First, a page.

• 647,000 tons of wood and timber.
  • More than 40 tons of raw and processed ivory.
  • More than 25 tons of wild meat (including bear, elephant, crocodile, whale and zebra).
  • 27,000 reptiles (including 869 alligators/crocodiles, 9,590 turtles and 10,000 snakes).
  • Almost 4,000 birds, including pelicans, ostriches, parrots and owls.
  • 64 wild cat bodies and parts (including jaguar, leopard, lion, tiger and small wild cats).
  • 48 live monkeys.
  • The carcasses of seven bears, including two polar bears.

The U.S. reported equally impressive results.  During this one-month period, the OLE cleared 14,560 wildlife shipments that were valued at $351 million in legal trade.  In addition, OLE conducted 7,025 inspections and interdicted 276 illegal wildlife shipments.  The following is just a sample of the protected wildlife that was stopped at U.S. ports during the course of the operation:

  • 3,800 crocodilian skins including alligator, crocodile, and caiman species;
  • 1,030 live reptiles such as snakes, turtles, tortoises, lizards, and geckos;
  • 3,014 traditional medicines that contained tiger, bear, macaque, python, and tortoise;
  • 1,796 sea turtle carapaces (partial shell scutes); and
  • 400 marine mammal parts from walrus, whales, and seals.

   white bottle with red top  and orange seal“Traditional medicines” often contain products from endangered species.  The “medicine” above contains tiger bone.

The ICCWC requested the U.S. to participate in this international exercise.  The USFWS is the only U.S. agency that regularly inspects the import or export of wildlife and wildlife products for conservation and trade purposes.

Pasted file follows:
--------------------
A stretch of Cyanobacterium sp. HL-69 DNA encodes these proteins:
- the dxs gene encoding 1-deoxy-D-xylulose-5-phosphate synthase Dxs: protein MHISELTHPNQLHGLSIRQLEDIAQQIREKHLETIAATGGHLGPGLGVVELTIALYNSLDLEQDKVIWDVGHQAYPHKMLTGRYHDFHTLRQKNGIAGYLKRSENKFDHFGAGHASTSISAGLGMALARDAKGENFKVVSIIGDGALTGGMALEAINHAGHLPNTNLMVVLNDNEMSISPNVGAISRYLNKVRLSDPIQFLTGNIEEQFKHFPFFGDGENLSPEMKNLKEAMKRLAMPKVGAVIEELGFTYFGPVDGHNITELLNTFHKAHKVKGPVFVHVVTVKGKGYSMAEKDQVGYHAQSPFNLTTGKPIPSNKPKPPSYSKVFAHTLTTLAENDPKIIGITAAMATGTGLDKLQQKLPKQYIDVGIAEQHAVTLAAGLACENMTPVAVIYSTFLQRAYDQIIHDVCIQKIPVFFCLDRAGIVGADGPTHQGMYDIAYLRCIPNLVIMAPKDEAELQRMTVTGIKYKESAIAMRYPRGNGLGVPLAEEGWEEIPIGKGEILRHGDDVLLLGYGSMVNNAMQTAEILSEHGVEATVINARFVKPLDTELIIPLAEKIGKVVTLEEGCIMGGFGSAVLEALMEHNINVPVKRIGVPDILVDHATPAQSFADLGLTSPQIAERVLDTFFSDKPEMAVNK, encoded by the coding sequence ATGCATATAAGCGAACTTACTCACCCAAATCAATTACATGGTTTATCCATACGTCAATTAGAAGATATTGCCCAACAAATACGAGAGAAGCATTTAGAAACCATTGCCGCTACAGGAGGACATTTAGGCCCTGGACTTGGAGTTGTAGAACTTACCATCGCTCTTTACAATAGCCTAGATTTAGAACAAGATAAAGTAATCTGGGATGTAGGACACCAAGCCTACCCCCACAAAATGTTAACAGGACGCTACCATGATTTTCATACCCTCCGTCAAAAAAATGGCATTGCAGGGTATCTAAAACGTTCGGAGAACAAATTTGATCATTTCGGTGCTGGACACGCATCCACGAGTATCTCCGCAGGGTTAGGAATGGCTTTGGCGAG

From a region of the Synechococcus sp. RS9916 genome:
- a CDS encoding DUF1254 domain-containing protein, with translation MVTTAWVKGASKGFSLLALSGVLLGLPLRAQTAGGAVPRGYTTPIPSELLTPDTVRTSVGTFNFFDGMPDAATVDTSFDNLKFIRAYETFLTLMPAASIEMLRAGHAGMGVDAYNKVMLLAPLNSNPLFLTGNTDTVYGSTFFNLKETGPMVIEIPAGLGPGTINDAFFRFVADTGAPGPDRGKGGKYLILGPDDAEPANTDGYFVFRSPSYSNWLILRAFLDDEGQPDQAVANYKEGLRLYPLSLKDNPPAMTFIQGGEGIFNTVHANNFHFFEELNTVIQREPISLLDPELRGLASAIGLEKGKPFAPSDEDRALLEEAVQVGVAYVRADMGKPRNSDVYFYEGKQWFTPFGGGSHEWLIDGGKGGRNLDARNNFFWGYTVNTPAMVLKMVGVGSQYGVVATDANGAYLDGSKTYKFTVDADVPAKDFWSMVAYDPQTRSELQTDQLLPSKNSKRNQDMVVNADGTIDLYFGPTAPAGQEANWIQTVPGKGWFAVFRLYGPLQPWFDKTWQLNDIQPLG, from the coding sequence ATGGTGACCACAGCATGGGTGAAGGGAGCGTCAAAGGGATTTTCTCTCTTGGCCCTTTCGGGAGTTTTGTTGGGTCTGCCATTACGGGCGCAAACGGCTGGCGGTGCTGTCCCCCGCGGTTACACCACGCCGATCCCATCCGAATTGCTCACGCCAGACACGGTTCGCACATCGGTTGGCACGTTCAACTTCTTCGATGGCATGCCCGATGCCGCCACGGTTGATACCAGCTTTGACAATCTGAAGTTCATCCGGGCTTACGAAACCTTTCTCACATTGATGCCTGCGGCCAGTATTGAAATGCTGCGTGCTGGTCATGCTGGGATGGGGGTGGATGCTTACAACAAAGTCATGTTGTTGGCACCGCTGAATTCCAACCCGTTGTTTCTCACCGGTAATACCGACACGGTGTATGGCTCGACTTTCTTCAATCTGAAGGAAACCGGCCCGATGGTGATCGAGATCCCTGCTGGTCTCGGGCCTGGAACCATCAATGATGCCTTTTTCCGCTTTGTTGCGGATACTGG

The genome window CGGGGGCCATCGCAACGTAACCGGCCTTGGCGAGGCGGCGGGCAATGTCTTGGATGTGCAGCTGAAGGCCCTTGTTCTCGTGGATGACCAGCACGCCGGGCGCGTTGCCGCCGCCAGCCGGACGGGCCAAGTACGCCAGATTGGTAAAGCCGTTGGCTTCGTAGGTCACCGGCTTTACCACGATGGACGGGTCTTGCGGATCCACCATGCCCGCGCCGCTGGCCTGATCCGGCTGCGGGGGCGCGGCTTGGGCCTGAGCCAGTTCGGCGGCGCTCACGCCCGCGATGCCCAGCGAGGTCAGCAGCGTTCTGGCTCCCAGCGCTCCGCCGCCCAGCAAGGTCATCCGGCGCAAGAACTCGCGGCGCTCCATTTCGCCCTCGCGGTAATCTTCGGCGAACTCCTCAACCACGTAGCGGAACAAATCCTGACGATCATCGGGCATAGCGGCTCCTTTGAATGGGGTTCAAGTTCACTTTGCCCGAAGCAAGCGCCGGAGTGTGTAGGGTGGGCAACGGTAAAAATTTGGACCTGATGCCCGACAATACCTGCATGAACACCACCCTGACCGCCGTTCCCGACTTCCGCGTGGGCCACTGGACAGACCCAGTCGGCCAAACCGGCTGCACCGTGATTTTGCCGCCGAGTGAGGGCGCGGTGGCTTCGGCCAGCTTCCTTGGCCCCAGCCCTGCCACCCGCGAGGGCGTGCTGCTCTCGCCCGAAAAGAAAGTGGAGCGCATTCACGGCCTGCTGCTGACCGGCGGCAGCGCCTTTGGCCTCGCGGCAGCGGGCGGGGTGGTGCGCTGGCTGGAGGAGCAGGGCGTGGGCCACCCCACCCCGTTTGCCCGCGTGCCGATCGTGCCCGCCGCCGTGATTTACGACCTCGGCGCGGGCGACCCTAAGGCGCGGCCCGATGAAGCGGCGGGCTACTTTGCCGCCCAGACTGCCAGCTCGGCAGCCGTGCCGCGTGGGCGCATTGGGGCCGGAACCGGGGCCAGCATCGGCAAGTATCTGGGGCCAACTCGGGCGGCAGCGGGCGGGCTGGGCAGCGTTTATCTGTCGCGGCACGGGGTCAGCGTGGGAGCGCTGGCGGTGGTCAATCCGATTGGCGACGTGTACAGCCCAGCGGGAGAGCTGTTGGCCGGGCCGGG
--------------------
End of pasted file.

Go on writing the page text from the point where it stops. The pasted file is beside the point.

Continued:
This action supports President Trump’s Executive Order 13773, “Enforcing Federal Law with Respect to Transnational Criminal Organizations and Preventing International Trafficking,” which directs agencies to strengthen enforcement of federal law in order to thwart transnational criminal organizations and subsidiary organizations engaged in illicit activities, including wildlife trafficking.

Last Week in Nature's Good Neighbors

A marriage of opposites?
Can a biologist working on California condor recovery find happiness with a guy who searches for oil? Nadya and Luke Faith share a love story in more ways than one. By Nadya Faith, Santa Barbara Zoo


 
Artifacts of epochs past
After a long career with the New Mexico Dept. of Game and Fish, biologist Lief Alm is conserving legacy Rio Grande cutthroat trout at (Ted) Turner Enterprises’ Vermejo Park Ranch. By Craig Springer, Southwest Region

 


Nature’s Good Neighbors is a series of stories highlighting people who depend on the land as much as the land depends on them. They are entrepreneurs who manage forests, farms, ranches and fisheries. They are private landowners, land managers, tribal members, recreational guides and individuals in the energy, agriculture and timber industries. With support from the U.S. Fish and Wildlife Service, which provides expertise, assistance, funding and tools to conserve and restore wildlife habitat for future generations, these modern-day stewards are working with nature to make a home for people and wildlife.

Why I Took These Shots

brown and yellow dragonfly on a budJessica Bolser captured this image of an eastern amberwing dragonfly at Port Louisa National Wildlife Refuge. What she loves about this shot “is the delicate detail on the wing and the tiny hairs on the legs.”

National wildlife refuges are wonderful places for nature photography – for visitors and employees. Jessica Bolser, a wildlife biologist, uses her keen observation skills to capture amazing images at Port Louisa National Wildlife Refuge in southeastern Iowa. She has taken hundreds, maybe thousands, of photos there in recent years.

The story Why I Took These Shots includes some of her favorites.

woman with a ponytail takes a photo in a forestWildlife biologist Jessica Bolser. Photo by Sally Jack/USFWS

Why I Took These Shots is part of the Refuge System’s series of online stories that highlight the conservation work and visitor opportunities at national wildlife refuges, wetland management districts and marine national monuments. New stories are posted on the Refuge System page on Wednesdays. The stories are archived here.